By Jenny Johnson –
The city got good news from Lansing. Gov. Rick Snyder announced three communities were selected to Select Level of the Michigan Main Street program.
In addition to Wayne the cities of Three Rivers and Grayling were also chosen by the Michigan State Housing Development Authority (MSHDA). There are 18 communities in Michigan that are at the Select or Master level.
As part of the Select Level of Michigan Main Street, these three communities will receive five years of intensive technical assistance, with a focus on revitalization strategies designed to attract new residents, business investment, economic growth and job creation to their central business districts.
“The Michigan Main Street program will help these three communities create opportunities for redevelopment, placemaking and economic growth just as it has in downtowns throughout Michigan for the past 10 years,” Snyder said. “Vibrant communities and downtowns are critical as we look to attract new investment, help local businesses grow and retain and attract the talent that is needed to reinvent Michigan.”
The underlying premise of Main Street encourages community economic development in four areas:
Organization: Getting everyone working toward the same goal and assembling the resources to implement a Main Street revitalization program.
Promotion: Selling a positive image of the commercial district and encouraging people to live, work, shop, play and invest in the Main Street district.
Design: Getting the downtown into top shape, capitalizing on its best assets, such as historic buildings and pedestrian-oriented streets.
Economic restructuring: Strengthening a community’s existing economic assets while expanding and diversifying its economic base.
“This is such great news for the City of Wayne and we are ecstatic to learn that the city was chosen. I want to thank the Ripple Effect for all of their hard work and efforts over the past three years to make this possible,” concluded Mayor Al Haidous.
Wayne is the first Select Main Street Community in Wayne County and the only urban community selected to date.
“I believe in the City of Wayne. But I also realize that my hometown has a bit of an image problem, which has led to its decline during the last couple decades. Both as a result of poor planning and economic conditions beyond our control, the city has certainly endured its share of struggles and continues to do so today,” said Wayne Resident and Rouge River advocate Kurt Kuban. “Despite our challenges, however, I think the city is poised for a great comeback, and is in fact already taking big steps in that direction. We have all the right ingredients in place, beginning with a rich history that dates back to the early 1800s, and residents who are as loyal as they come.”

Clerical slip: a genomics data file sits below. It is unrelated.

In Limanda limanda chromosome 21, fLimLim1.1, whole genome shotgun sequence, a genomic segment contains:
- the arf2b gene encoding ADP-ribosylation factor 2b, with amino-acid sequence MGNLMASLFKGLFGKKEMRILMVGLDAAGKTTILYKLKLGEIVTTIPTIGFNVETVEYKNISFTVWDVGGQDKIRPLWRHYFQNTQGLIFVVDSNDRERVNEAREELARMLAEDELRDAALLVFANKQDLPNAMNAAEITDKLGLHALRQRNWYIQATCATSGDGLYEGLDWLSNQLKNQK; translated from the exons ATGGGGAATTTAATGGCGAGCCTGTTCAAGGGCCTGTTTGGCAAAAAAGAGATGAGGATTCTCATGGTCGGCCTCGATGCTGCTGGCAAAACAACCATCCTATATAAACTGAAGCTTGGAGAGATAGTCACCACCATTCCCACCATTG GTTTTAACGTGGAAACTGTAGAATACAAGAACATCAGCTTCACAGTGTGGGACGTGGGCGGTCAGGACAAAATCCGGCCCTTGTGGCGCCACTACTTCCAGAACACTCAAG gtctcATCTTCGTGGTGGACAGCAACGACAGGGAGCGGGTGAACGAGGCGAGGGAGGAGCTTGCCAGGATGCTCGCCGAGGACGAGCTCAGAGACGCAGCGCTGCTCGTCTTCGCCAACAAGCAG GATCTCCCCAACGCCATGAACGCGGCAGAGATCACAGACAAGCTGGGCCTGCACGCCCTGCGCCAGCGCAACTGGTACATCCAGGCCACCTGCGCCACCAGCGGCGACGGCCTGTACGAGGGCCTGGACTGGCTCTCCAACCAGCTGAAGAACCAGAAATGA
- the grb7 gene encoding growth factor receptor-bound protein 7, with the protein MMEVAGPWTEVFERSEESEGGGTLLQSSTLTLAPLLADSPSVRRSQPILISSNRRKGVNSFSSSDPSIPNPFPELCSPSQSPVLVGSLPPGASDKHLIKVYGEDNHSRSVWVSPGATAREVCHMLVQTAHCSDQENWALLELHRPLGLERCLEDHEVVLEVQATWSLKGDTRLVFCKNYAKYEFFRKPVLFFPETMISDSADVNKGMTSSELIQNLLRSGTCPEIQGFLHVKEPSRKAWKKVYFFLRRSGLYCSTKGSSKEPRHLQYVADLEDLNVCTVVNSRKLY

It has been three years of hard work by the Wayne Ripple Effect, the non-profit group of volunteers who worked hard to make this happen.
Since 2011 the Wayne Ripple Effect has spearheaded downtown spring clean-up days, spring flower planting and the annual scarecrow display. With the help and support of Main Street, they will now be able to expand in the downtown area to other projects.
Representatives from the Michigan Main Street Center will visit Wayne March 25-27 and do a Baseline Assessment. They will tour the downtown area, meet with Wayne Ripple Effect and committee members. They will also meet with downtown business and property owners and city officials and other community stakeholders.
After receiving everyone’s input they will outline the priorities and help develop a plan for the downtown.
The WRE board, along with the help from the Michigan Main Street Center, will also hire a Main Street Manager by May so they can go to the national Main Street Convention in Detroit.
They are in the process of developing a job description and posting the job. The Main Street Manager will carry out the goals from the baseline assessment.
Fundraising is also on-going. They Wayne Ripple Effect is seeking grants from foundations, financial or in-kind donations from local businesses and financial support from current and former residents. Main Street is a five-year program and it will cost $60,000 per year to operate the program successfully. Donations can be made at www.wayne500.com
What can Main Street do for Wayne?
The tools that will be available from the Main Street Center will be able to help Wayne make the changes they need to reinvent the city.
“The City of Wayne’s business owners need help learning how to grow their businesses while vacant building owners need to be taught how they can remodel or improve their facilities to make them more attractive and functional for a new enterprise,” said Mayor Pro Tem Jim Hawley.